At each place we stayed during this trip we had made certain that Wi-Fi was available. In some it was accessible in the room. At others it was accessible only in the “public” areas. This latter situation was true here. Since the resort is quite isolated we took all our meals at its restaurant as well as access the Internet there. This was not a problem as our room was only 50 feet away – the only time it was a problem was one evening when an hours-long downpour kept us in the restaurant for three hours (didn’t want to take the chance on getting the laptop or tablet wet). For the most part the food was quite good and we were able to persuade the staff to cook our shells for us so we could clean them at our leisure.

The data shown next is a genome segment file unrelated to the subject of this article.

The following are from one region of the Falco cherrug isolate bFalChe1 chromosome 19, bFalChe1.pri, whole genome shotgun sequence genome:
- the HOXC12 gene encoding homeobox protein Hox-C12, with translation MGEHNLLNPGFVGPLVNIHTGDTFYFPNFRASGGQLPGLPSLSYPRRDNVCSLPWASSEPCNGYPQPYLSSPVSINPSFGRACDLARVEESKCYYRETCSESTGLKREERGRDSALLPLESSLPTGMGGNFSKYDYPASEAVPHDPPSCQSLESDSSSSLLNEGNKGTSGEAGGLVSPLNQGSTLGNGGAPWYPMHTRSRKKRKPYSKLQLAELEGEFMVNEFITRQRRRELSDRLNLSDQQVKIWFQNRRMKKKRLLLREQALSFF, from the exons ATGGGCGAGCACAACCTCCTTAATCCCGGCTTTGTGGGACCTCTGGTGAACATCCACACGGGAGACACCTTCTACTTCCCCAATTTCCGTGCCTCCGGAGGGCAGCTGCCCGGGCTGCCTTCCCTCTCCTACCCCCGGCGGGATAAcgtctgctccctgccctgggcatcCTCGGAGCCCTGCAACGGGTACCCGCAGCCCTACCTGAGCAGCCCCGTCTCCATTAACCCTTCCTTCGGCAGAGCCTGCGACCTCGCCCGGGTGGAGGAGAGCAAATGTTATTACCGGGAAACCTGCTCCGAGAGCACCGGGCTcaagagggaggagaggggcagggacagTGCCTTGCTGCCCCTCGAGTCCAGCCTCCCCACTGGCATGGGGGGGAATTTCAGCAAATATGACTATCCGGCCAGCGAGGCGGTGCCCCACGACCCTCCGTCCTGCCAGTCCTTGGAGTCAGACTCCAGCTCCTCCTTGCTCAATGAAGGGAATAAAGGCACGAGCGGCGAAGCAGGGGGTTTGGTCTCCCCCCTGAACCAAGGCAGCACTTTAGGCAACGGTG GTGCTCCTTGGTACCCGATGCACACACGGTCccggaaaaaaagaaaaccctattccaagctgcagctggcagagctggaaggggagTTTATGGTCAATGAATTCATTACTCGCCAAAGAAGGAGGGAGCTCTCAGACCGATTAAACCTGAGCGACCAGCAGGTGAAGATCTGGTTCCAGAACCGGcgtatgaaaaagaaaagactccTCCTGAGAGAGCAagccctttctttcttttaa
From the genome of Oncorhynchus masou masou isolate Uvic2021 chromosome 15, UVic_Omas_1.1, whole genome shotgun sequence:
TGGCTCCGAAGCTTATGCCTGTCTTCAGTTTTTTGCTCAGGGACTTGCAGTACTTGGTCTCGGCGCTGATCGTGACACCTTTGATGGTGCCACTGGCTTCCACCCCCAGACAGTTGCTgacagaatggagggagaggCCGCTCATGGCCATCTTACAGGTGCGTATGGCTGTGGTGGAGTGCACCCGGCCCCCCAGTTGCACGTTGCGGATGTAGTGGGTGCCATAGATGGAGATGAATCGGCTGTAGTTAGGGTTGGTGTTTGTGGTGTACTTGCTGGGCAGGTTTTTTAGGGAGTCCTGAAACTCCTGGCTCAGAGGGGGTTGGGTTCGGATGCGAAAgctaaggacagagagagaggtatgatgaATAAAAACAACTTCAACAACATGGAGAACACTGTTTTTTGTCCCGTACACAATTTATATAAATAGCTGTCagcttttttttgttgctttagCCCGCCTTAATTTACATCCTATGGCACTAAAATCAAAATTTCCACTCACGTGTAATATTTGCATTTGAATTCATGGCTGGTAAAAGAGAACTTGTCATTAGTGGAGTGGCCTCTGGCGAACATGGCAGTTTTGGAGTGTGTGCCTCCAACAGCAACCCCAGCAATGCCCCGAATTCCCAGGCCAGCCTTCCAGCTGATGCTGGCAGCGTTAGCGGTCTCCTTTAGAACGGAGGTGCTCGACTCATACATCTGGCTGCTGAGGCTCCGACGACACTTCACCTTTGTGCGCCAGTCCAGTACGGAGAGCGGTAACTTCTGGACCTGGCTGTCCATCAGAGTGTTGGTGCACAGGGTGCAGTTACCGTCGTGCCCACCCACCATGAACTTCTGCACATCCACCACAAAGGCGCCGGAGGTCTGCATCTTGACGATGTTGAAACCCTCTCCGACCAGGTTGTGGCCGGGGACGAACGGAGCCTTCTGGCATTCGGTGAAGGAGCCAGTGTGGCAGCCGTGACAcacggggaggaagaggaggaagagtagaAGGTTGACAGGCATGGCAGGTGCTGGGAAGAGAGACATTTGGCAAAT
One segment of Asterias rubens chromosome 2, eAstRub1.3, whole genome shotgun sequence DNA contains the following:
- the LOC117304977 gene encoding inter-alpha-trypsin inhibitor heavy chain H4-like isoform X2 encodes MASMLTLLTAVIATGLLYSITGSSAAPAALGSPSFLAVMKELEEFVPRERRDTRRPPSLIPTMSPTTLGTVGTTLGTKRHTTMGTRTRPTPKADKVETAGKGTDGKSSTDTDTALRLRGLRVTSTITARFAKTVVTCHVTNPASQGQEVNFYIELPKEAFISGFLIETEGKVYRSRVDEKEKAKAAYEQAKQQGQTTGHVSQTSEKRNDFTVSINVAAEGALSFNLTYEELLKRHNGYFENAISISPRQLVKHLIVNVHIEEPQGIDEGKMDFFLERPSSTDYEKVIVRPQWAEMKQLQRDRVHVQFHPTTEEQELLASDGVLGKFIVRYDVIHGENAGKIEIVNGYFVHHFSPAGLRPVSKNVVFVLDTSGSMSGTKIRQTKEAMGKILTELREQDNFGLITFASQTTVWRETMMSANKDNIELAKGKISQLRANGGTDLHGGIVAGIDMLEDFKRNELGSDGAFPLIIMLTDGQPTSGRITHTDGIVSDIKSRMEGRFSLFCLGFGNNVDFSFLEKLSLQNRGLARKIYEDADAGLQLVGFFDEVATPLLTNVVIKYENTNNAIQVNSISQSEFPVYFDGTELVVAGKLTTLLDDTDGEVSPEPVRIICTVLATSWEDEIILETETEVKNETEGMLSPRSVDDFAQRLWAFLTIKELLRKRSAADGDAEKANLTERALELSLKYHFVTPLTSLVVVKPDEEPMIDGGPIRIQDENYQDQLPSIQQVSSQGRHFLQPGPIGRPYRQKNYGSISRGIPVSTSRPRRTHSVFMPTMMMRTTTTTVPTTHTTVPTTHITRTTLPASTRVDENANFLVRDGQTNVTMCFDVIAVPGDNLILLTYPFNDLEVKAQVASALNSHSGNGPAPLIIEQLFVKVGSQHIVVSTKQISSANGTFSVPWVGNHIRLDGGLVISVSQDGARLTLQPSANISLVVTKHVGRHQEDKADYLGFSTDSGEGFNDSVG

We did hire a tricycle for a trip to the Kwassin Falls. It was a fairly long drive and then a long (2 km) walk from the roadside parking area to the falls. But worth it all. The falls were very impressive, and even better we collected small land snails on the walk in and while at the falls found some large tree snails on some of the foliage nearby. Drew also got some spined nerites from the river.

After three days we again caught the air-con bus, but this time continued down the coast and around the tip to Santander (where we stayed last time) and on to Oslob. Here we stayed at a small family-run hotel (the Malonzo Pension House) and felt like “part of the family”. We visited another larger waterfall –Tumalag – but here the amount of water coming down the 100+ foot falls was less than it had been last year. But still impressive. We tried our luck collecting at several nearby beaches, but the tide situation didn’t give us much in the way of a low tide and we only collected a few specimens.